August 15, 2016

Global markets rose last week bolstered by a rebound in the price of oil and the ongoing sense that the Fed remains on hold.  One for the record books – for the first time since 1999, all three major stock indices in the United States closed at record highs on Thursday.  Boy, it certainly doesn’t feel like market averages are at all-time highs, but this just reinforces the theme of our last quarterly newsletter – Speculation/Crisis/Recovery.

For the week, the DJIA finished higher by 0.33% while the broader-based S&P500 eked out a gain 0.12%.  International markets were strong as the EAFE Index jumped 2.85% for the week while emerging markets posted an increase of 2.81%.  Fixed income, represented by the Barclays Aggregate, finished the week higher by 0.42%.  As a result, the 10 YR US Treasury closed at a yield of 1.51% (down 7 bps from the previous week’s closing yield of 1.58%).  Gold fell by 0.60% to close at $1,335/oz.

On Thursday, the Department of Labor reported that initial jobless claims for the week ending August 6th were 266k … another confirmation of a robust labor market.  Offsetting the labor news was yet another tempering of global oil demand by the International Energy Agency.  More sour news came on Friday as retail sales were flat for the month of July … lower than the 0.5% expected increase.  These data points along with recent comments from Fed officials reinforce the “lower for longer” mantra for both interest rates and oil prices (mostly good news for consumers).

We expect volatility to remain high as investors digest conflicting economic and political news in the week ahead.  As always, we plan to look through the day-to-day news and focus on longer-term objectives.

Congratulations to Team USA!  We are proud of our athletes competing in the Olympics in Brazil … what a great testament to the American spirit.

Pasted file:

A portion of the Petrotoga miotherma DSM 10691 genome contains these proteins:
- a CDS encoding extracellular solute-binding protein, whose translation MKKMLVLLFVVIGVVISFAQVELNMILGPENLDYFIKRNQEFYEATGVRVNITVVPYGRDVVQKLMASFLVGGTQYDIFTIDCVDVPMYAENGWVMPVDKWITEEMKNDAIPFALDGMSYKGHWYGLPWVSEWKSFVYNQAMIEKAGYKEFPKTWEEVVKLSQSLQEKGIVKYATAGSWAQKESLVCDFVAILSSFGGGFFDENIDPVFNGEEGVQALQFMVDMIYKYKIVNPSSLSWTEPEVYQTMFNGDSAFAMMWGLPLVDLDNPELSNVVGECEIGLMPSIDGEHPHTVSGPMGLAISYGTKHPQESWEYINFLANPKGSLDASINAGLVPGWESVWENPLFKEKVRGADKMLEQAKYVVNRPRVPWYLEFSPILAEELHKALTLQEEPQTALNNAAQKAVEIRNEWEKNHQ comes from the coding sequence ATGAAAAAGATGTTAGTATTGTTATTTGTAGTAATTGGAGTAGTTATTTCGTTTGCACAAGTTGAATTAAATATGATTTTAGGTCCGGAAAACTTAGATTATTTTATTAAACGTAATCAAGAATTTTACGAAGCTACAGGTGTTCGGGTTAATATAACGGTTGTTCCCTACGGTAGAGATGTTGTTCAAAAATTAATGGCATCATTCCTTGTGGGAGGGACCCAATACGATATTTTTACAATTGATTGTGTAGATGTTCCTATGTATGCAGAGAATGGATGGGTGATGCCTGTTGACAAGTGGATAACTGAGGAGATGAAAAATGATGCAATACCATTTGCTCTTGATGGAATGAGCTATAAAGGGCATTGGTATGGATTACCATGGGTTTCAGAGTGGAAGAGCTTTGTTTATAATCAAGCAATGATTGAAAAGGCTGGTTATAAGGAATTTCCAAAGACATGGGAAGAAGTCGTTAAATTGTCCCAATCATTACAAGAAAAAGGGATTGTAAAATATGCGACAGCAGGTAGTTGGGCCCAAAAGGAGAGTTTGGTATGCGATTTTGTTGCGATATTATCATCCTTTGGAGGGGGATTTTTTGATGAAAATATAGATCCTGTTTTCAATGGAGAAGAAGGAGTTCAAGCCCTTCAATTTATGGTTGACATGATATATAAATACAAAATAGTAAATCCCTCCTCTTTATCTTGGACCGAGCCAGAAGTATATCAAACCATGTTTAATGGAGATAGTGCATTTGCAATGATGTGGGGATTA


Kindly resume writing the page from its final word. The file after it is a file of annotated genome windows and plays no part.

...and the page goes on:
Enjoy the summer …

“If you don’t have confidence, you’ll always find a way not to win.”  –  Carl Lewis

Employment Picking Up

August 8, 2016

Markets continued muddling through a narrow trading range to finish slightly higher for the week. Investors patiently waited in anticipation for the Labor Department’s non-farm payroll report on Friday looking for more conviction in economic growth.  The report did not disappoint as 255,000 jobs were added in July (185,000 expected) in addition to upward revisions in previous months.  So far in 2016, the US economy has averaged 186,000 new jobs a month while showing an improving trend from May’s disappointing report that put any summer Fed Funds rate hike on hold. The markets rallied on Friday to finish the week slightly in the green with financials and technology leading the week.

For the week, the S&P 500 increased 0.49% to close at 2183. Smaller US companies representing the Russell 2000 were up 0.96% for the week.  International equities were mixed last week as the MSCI EAFE was down 1.35% while MSCI EM was up 1.44%. Yields backed up across the board as Friday’s payroll numbers likely increased the chances of a rate hike this year.  The 10yr US Treasury closed the week at a yield of 1.59, 13bps higher than the previous week’s close.